September 2, 1792 Indian Relations and Settler Unrest John Thompson William Blount Attempts to persuade Blount that the Spaniards are behind Creek hostilities and murder against white settlers, and that the peaceful towns will "do their part" in keeping the peace. Thompson asked on behalf of peaceful Indians if it is safe to remain in their towns for fear of attacks from white settlers. Requests letter be burned after it is received.
May 24, 1794 Suspend the Establishment at Presque Isle Henry Knox Thomas Mifflin Because of the recent murder of an Indian, the President deems it necessary to temporarily suspend the establishment of the town at Presque Isle so as to prevent an outbreak of hostilities by the Six Nations of Indians.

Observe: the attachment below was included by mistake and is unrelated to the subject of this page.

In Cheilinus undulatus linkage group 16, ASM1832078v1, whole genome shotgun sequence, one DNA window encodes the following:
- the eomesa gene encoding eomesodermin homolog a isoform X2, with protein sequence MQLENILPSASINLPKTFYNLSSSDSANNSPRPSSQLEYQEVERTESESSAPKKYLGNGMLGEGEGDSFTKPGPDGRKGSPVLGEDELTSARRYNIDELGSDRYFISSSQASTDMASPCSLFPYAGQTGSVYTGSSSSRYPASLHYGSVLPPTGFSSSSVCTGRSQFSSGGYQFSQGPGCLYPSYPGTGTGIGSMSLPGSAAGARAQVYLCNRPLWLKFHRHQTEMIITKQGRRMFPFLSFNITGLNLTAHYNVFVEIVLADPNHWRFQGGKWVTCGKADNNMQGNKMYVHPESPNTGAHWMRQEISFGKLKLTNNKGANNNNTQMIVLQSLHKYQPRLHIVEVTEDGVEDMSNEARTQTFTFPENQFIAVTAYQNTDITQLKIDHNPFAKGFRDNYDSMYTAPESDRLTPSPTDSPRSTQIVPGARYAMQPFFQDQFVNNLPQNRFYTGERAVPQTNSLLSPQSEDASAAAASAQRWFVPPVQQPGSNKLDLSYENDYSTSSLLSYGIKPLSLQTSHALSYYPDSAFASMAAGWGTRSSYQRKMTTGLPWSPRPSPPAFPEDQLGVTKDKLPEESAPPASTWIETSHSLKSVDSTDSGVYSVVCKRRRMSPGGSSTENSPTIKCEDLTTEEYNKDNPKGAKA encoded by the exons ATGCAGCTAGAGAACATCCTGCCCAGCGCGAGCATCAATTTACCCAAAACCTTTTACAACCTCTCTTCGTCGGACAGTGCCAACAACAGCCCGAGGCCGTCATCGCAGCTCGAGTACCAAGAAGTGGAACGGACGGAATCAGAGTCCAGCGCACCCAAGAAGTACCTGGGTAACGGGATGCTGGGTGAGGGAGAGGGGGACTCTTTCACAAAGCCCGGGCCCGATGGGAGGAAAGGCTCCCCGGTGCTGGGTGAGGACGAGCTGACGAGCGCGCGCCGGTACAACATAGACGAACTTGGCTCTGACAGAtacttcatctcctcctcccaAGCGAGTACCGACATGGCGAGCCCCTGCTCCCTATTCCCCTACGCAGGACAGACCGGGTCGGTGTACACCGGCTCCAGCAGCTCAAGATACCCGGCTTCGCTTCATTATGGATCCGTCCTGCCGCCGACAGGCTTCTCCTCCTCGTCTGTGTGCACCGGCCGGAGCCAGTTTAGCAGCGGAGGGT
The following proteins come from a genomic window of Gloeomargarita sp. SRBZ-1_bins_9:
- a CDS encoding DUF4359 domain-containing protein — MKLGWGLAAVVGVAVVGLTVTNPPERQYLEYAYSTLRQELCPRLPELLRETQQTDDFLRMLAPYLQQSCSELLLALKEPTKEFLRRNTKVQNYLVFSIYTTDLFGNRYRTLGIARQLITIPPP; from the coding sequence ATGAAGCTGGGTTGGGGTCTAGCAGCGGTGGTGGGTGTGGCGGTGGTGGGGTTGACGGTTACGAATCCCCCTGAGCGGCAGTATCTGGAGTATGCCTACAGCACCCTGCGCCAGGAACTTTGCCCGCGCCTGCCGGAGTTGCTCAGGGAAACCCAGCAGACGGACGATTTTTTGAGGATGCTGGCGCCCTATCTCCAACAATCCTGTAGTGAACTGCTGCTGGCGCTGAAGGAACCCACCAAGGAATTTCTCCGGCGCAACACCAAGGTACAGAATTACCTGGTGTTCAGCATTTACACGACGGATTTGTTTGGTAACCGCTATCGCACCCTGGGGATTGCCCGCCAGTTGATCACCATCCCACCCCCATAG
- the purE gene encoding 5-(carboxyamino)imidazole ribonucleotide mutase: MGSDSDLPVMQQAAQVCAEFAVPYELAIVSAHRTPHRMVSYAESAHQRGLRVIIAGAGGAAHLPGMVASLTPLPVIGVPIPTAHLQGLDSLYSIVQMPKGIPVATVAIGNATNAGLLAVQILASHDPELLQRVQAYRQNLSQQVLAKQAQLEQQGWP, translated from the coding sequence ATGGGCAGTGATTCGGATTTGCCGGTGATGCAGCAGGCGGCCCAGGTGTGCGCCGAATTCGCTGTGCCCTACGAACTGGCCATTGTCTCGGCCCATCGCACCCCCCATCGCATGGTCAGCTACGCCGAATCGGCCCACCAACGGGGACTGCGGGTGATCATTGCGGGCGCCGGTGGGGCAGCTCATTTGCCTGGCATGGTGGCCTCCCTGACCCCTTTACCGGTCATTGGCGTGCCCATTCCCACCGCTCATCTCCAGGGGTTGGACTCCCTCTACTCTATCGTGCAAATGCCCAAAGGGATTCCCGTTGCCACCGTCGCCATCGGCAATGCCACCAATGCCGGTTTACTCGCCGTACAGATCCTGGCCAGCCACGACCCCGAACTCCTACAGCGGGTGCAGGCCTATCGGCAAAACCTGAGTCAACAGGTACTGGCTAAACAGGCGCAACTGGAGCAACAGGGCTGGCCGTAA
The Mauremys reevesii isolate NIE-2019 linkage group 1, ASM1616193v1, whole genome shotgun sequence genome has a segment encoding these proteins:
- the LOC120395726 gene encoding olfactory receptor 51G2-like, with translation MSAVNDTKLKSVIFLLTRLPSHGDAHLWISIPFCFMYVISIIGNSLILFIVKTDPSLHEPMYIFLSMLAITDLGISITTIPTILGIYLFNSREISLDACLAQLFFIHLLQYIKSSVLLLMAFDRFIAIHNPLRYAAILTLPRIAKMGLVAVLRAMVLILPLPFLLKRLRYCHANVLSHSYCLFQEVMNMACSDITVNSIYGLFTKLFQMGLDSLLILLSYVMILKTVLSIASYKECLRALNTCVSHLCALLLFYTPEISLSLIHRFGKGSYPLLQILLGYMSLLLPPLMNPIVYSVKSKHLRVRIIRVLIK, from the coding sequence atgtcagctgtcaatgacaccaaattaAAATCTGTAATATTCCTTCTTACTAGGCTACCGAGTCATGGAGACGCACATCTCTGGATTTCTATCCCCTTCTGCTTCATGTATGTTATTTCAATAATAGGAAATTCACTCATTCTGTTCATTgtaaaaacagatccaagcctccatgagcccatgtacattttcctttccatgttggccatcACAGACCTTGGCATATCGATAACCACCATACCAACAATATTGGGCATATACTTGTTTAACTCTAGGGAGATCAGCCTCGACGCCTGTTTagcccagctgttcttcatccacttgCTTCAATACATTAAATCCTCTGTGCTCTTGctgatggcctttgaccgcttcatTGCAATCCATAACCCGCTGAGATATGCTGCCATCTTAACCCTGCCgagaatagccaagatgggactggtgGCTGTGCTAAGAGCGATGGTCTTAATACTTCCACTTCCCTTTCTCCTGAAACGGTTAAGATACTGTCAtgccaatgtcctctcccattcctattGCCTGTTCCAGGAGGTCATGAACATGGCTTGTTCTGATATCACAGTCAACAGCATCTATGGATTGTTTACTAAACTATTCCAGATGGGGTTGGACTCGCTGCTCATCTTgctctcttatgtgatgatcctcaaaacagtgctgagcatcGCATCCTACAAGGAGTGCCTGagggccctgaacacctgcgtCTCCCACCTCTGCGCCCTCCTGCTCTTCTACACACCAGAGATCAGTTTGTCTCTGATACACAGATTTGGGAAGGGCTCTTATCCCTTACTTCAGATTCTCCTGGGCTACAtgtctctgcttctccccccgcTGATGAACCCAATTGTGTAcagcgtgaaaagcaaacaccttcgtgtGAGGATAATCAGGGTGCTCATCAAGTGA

July 26, 1787 Report of Committee: Indian Relations. Congress of the United States [not available] Relative to making provision for preventing wanton and unjust attacks upon Indians, committee is convinced that measures must be adopted by congress and the states to prevent further progress of mutual depredations and hostilities between Indians and frontier inhabitants. No person shall be permitted to pass through territory north west of Ohio River without a permit signed by Secretary of War....
October 13, 1788 Outrages on Cherokees by people of State of Franklin Richard Winn Henry Knox Following several outrages on Cherokees by people of Franklin, Winn sent letter to Governor of North Carolina to put a stop to future hostilities. Also contacted commanding officers on frontiers of state. Discusses supplies granted by Congress to carry treaty into effect.
May 18, 1791 Campaign Against the Indians Henry Knox Timothy Pickering Knox discusses Indian hostilities and the campaign against the Indians. He alludes to the possibility of a treaty that would eliminate the need for warfare.